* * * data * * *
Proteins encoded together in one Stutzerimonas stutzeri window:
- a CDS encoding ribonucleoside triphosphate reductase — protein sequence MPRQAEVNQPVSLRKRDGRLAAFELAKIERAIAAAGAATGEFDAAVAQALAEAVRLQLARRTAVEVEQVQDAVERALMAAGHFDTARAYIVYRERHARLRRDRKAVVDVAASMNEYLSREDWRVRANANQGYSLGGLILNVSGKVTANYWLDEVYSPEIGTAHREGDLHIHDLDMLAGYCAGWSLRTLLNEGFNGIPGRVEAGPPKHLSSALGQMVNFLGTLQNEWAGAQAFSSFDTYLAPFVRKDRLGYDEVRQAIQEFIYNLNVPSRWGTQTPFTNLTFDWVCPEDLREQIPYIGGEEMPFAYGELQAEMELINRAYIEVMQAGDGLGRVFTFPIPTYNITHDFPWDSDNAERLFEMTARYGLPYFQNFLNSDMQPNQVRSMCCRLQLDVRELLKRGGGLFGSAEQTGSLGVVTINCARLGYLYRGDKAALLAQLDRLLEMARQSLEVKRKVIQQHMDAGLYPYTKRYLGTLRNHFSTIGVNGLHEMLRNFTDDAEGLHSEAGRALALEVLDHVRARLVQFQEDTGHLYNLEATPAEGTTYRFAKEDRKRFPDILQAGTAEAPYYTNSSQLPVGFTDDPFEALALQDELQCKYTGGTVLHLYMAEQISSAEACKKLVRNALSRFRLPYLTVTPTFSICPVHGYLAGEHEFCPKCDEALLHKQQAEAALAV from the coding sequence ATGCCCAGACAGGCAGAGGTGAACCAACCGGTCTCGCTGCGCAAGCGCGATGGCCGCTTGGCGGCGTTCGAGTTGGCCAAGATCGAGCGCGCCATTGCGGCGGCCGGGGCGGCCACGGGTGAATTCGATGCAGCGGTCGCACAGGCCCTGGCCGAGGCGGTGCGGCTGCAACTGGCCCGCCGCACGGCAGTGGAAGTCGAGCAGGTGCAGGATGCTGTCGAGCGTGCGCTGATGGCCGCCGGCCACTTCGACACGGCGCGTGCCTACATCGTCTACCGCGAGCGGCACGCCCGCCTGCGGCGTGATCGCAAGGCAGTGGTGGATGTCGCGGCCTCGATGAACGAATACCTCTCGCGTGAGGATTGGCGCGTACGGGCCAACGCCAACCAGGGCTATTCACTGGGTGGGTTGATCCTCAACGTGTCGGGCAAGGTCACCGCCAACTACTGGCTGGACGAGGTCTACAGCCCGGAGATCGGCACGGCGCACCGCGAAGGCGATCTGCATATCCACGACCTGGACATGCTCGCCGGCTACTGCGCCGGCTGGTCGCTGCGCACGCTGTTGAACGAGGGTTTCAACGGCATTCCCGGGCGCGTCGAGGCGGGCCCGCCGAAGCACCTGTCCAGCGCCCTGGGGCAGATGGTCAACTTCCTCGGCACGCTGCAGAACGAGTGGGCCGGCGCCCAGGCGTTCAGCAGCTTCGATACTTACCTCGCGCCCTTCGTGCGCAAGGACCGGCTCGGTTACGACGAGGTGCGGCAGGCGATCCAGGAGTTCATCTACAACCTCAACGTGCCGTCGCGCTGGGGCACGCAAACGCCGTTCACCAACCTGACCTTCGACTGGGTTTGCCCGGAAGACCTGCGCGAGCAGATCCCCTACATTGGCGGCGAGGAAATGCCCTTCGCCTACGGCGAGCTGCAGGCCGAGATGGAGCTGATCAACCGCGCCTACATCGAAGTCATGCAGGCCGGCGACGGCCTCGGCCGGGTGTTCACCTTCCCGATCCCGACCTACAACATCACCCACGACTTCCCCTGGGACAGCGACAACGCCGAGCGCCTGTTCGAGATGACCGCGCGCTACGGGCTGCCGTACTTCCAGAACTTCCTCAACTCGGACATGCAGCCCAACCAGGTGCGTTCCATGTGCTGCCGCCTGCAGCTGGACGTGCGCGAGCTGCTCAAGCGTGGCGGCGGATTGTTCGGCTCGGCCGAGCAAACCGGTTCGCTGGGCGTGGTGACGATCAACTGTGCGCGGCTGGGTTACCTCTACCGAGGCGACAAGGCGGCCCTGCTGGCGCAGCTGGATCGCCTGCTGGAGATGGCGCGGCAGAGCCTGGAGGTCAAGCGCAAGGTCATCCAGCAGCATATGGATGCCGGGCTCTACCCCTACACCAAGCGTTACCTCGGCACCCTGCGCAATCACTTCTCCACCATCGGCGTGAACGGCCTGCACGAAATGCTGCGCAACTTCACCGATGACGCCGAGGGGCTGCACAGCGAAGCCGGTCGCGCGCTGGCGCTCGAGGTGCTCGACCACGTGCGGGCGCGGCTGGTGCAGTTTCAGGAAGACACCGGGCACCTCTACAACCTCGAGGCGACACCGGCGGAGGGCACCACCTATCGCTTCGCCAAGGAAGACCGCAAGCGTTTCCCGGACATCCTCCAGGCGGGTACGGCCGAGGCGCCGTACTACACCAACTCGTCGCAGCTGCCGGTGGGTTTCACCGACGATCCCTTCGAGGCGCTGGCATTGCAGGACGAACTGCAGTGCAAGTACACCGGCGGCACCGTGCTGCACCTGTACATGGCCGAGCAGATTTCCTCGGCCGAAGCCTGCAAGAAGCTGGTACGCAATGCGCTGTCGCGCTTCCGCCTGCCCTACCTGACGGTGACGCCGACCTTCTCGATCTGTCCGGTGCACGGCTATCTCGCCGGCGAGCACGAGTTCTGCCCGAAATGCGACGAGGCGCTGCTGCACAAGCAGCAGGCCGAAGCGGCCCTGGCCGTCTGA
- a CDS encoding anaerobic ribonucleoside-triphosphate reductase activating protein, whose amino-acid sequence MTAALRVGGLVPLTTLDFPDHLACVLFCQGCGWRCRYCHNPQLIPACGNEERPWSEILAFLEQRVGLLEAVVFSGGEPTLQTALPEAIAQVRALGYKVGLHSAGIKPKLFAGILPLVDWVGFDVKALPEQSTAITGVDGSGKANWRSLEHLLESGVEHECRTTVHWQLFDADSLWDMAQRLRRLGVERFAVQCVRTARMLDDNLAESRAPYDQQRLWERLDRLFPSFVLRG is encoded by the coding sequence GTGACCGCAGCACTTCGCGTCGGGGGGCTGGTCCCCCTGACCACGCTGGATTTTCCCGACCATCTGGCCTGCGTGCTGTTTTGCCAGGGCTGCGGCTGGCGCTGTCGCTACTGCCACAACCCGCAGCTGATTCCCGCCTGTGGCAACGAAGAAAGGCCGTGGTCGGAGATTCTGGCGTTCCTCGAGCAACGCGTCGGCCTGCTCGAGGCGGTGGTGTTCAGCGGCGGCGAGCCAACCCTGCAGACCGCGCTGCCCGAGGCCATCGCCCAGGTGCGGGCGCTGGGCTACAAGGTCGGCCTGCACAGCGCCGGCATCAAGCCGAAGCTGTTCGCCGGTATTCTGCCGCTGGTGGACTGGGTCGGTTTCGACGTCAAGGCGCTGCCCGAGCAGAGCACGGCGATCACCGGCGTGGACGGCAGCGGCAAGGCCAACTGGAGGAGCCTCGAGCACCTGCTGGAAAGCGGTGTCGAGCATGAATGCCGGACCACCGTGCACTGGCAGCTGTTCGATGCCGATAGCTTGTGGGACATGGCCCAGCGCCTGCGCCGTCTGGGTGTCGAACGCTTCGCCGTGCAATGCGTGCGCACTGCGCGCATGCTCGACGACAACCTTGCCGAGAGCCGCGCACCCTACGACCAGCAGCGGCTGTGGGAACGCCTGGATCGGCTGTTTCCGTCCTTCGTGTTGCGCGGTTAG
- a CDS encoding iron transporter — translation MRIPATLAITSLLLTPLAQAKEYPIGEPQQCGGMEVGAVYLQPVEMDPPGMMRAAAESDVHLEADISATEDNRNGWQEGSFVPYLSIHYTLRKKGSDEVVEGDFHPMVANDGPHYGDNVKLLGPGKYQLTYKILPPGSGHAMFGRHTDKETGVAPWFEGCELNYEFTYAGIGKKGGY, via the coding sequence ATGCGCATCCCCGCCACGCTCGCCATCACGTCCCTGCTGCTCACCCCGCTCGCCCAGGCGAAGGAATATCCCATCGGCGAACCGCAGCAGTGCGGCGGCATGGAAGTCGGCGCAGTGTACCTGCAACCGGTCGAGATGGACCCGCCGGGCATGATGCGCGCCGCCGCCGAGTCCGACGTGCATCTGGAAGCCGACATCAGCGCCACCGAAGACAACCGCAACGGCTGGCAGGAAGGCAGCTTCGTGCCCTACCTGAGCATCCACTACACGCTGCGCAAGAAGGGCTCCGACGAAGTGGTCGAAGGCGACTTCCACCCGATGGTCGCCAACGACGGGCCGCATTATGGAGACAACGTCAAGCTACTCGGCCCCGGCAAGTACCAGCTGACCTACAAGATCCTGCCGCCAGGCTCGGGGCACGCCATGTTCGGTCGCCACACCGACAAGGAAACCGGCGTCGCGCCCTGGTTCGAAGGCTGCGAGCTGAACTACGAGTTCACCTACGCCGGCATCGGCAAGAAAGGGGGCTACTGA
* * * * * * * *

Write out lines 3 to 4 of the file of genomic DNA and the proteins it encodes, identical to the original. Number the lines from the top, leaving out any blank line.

- a CDS encoding anaerobic ribonucleoside-triphosphate reductase activating protein, whose amino-acid sequence MTAALRVGGLVPLTTLDFPDHLACVLFCQGCGWRCRYCHNPQLIPACGNEERPWSEILAFLEQRVGLLEAVVFSGGEPTLQTALPEAIAQVRALGYKVGLHSAGIKPKLFAGILPLVDWVGFDVKALPEQSTAITGVDGSGKANWRSLEHLLESGVEHECRTTVHWQLFDADSLWDMAQRLRRLGVERFAVQCVRTARMLDDNLAESRAPYDQQRLWERLDRLFPSFVLRG is encoded by the coding sequence GTGACCGCAGCACTTCGCGTCGGGGGGCTGGTCCCCCTGACCACGCTGGATTTTCCCGACCATCTGGCCTGCGTGCTGTTTTGCCAGGGCTGCGGCTGGCGCTGTCGCTACTGCCACAACCCGCAGCTGATTCCCGCCTGTGGCAACGAAGAAAGGCCGTGGTCGGAGATTCTGGCGTTCCTCGAGCAACGCGTCGGCCTGCTCGAGGCGGTGGTGTTCAGCGGCGGCGAGCCAACCCTGCAGACCGCGCTGCCCGAGGCCATCGCCCAGGTGCGGGCGCTGGGCTACAAGGTCGGCCTGCACAGCGCCGGCATCAAGCCGAAGCTGTTCGCCGGTATTCTGCCGCTGGTGGACTGGGTCGGTTTCGACGTCAAGGCGCTGCCCGAGCAGAGCACGGCGATCACCGGCGTGGACGGCAGCGGCAAGGCCAACTGGAGGAGCCTCGAGCACCTGCTGGAAAGCGGTGTCGAGCATGAATGCCGGACCACCGTGCACTGGCAGCTGTTCGATGCCGATAGCTTGTGGGACATGGCCCAGCGCCTGCGCCGTCTGGGTGTCGAACGCTTCGCCGTGCAATGCGTGCGCACTGCGCGCATGCTCGACGACAACCTTGCCGAGAGCCGCGCACCCTACGACCAGCAGCGGCTGTGGGAACGCCTGGATCGGCTGTTTCCGTCCTTCGTGTTGCGCGGTTAG
- a CDS encoding iron transporter — translation MRIPATLAITSLLLTPLAQAKEYPIGEPQQCGGMEVGAVYLQPVEMDPPGMMRAAAESDVHLEADISATEDNRNGWQEGSFVPYLSIHYTLRKKGSDEVVEGDFHPMVANDGPHYGDNVKLLGPGKYQLTYKILPPGSGHAMFGRHTDKETGVAPWFEGCELNYEFTYAGIGKKGGY, via the coding sequence ATGCGCATCCCCGCCACGCTCGCCATCACGTCCCTGCTGCTCACCCCGCTCGCCCAGGCGAAGGAATATCCCATCGGCGAACCGCAGCAGTGCGGCGGCATGGAAGTCGGCGCAGTGTACCTGCAACCGGTCGAGATGGACCCGCCGGGCATGATGCGCGCCGCCGCCGAGTCCGACGTGCATCTGGAAGCCGACATCAGCGCCACCGAAGACAACCGCAACGGCTGGCAGGAAGGCAGCTTCGTGCCCTACCTGAGCATCCACTACACGCTGCGCAAGAAGGGCTCCGACGAAGTGGTCGAAGGCGACTTCCACCCGATGGTCGCCAACGACGGGCCGCATTATGGAGACAACGTCAAGCTACTCGGCCCCGGCAAGTACCAGCTGACCTACAAGATCCTGCCGCCAGGCTCGGGGCACGCCATGTTCGGTCGCCACACCGACAAGGAAACCGGCGTCGCGCCCTGGTTCGAAGGCTGCGAGCTGAACTACGAGTTCACCTACGCCGGCATCGGCAAGAAAGGGGGCTACTGA